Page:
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Support for a recall grows in Oakland amidst mounting frustration with the mayor


Oakland, Calif., has had a few tough years - high crime rates, a budget deficit and 10 police chiefs in as many years - and residents are frustrated. Oakland's mayor and the county's district attorney are facing a recall election this fall. Now an FBI raid on the mayor's home has given her critics even more reason to want her gone. KQED's Annelise Finney reports.

ANNELISE FINNEY, BYLINE: In late June, more than a dozen FBI agents streamed out of Oakland Mayor Sheng Thao's home. They confirmed they were conducting court-authorized law enforcement activity, but provided no more details. The house was one of at least two locations the FBI said they raided that day. The other was connected to the Duong family, which runs California Waste Solutions, the city's recycling service. In a statement, a spokesperson for the company said the family's homes had also been raided. Members of the Duong family are currently being investigated by state and local officials for campaign finance violations. Mayor Thao didn't make a public comment for four days after the raid.


SHENG THAO: I can tell you with confidence that this investigation is not about me. I have not been charged with a crime, and I am confident that I will not be charged with a crime because I am innocent.

FINNEY: Still no charges have been filed against Thao or the Duongs, and the FBI has declined to provide any more information. A spokesperson for California Waste Solutions says they don't believe they've committed any illegal activities and were cooperating with law enforcement. Critics of Thao say the raid validates their push for her recall, which started long before the FBI raid. Their launch was back in February.



FINNEY: Recall supporters blame Thao for a laundry list of the city's challenges. Oakland has higher per capita rates of homelessness than both San Francisco and Los Angeles. Crime has been declining so far this year after a significant uptick last year, according to the Oakland Police, but some residents say it's still too high. Thao says she's focused on improving public safety. But one frustration among her critics is that last summer, city staffers missed a deadline for a huge state grant to curb retail theft. Recall supporter Tuan Ngo spoke outside of the mayor's house after the FBI raid, and a local reporter uploaded a video to social media.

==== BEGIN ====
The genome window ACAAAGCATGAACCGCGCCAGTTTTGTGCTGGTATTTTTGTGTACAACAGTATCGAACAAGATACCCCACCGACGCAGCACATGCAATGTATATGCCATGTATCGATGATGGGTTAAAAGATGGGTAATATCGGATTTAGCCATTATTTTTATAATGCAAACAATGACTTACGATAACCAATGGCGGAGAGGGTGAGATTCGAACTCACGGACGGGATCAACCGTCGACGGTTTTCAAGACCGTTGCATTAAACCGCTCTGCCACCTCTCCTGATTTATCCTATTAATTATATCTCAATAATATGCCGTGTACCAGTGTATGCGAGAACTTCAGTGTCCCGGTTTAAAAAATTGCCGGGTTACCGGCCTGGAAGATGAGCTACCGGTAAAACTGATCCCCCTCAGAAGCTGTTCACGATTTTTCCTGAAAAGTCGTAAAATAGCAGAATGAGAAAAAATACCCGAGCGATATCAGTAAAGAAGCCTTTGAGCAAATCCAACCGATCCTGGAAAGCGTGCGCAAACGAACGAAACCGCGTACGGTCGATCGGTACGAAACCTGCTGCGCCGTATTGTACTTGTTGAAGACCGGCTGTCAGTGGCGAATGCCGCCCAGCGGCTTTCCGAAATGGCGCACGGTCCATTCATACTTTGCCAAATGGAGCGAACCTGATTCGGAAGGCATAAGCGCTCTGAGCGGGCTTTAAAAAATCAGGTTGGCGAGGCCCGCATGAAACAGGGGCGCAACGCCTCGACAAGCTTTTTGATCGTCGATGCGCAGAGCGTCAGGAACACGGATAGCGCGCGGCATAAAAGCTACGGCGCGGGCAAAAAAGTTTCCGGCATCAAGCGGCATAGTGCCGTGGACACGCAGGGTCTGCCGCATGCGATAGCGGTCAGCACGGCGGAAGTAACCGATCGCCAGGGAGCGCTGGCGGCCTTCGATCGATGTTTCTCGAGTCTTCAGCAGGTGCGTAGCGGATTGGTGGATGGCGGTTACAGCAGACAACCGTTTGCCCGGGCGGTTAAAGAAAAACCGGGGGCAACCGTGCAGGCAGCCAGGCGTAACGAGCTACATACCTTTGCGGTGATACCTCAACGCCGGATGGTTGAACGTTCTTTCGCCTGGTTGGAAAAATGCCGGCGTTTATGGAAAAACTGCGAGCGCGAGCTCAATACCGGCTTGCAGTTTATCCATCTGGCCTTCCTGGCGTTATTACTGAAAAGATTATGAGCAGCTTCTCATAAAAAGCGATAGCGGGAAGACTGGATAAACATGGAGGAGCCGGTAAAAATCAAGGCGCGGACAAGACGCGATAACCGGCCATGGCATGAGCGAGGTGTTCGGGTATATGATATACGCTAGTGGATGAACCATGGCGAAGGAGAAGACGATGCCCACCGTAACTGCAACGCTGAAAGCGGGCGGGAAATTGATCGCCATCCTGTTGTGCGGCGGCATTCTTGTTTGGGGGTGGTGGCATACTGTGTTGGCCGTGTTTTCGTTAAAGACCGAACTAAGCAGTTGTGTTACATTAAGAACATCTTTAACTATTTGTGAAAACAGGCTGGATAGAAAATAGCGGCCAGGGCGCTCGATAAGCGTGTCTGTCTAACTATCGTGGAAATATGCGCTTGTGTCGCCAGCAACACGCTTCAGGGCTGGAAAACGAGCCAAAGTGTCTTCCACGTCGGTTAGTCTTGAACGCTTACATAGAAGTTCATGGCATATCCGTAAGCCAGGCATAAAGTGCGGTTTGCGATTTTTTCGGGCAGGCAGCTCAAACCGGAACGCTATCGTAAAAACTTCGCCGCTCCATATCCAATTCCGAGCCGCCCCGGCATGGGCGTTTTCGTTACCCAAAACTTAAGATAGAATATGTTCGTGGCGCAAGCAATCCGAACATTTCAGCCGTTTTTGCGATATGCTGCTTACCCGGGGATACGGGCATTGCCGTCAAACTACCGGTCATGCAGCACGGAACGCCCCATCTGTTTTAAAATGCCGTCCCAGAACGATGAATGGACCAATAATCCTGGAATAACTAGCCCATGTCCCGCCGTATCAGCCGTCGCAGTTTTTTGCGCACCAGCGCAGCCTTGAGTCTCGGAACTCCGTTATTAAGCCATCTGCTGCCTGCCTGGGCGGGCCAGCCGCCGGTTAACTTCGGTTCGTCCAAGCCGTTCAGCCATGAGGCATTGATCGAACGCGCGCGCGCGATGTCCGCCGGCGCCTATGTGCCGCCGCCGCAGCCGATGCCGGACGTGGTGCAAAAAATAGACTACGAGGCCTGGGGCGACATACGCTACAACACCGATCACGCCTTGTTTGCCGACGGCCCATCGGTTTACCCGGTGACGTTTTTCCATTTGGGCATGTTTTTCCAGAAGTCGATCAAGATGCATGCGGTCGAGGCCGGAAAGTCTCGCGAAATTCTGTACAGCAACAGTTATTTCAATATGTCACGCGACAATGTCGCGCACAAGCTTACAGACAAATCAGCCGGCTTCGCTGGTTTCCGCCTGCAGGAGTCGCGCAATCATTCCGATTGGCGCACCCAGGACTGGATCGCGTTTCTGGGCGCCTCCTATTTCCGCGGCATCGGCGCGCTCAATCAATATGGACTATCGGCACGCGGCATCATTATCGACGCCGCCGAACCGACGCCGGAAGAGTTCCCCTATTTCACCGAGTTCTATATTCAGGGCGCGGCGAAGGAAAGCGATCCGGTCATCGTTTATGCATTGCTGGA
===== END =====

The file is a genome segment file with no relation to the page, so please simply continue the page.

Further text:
TUAN NGO: Enough is enough. We demand a change, and we want them to listen to us because nobody should live in Oakland under these horrible circumstances.

FINNEY: Thao's defenders don't dispute Oakland has struggles. But they say it's unfair to hold the mayor accountable only a year and a half into her first four-year term. Here's Thao supporter community organizer Saabir Lockett.

SAABIR LOCKETT: Come on, now. Where's the grace for elected official to rewrite the wrongs of previous administrations?

FINNEY: Others say issues like homelessness and crime are complex and impacted by national, state and county policy, the economy and public health. Dan Lindheim, a professor at the University of California, Berkeley, and a former Oakland city manager, says even within Oakland City Hall, Thao's power is limited.

DAN LINDHEIM: It's really using the bully pulpit and bringing people together that is within her realm of authority. To the extent that that's not happening, then that's where she holds some culpability.

FINNEY: Some of Thao's biggest supporters like the city's unions have largely declined to comment on the FBI raid. Bay Area political consultant PJ Johnston says, without more information about why the raid happened, the shadow it's cast over Thao may last for weeks or months.

PJ JOHNSTON: All of which helps the recall advocates, and all of which hurts her ability to lead.

FINNEY: Oakland residents will vote on the recall in November. Transcript provided by NPR, Copyright NPR.

NPR transcripts are created on a rush deadline by an NPR contractor. This text may not be in its final form and may be updated or revised in the future. Accuracy and availability may vary. The authoritative record of NPR’s programming is the audio record.

Annelise Finney
Annelise was born and raised in the East Bay and has a background in oral history and urban studies. For the last four and half years, she's worked as a criminal defense investigator at a public defenders office in the Bronx, New York and at an appellate defenders office in the Bay Area. As an investigator, she frequently interviews people involved in different parts of the criminal punishment system. Through her work, she has become passionate about the power of personal narratives and compelling stories to increase cross-cultural understanding and initate change change.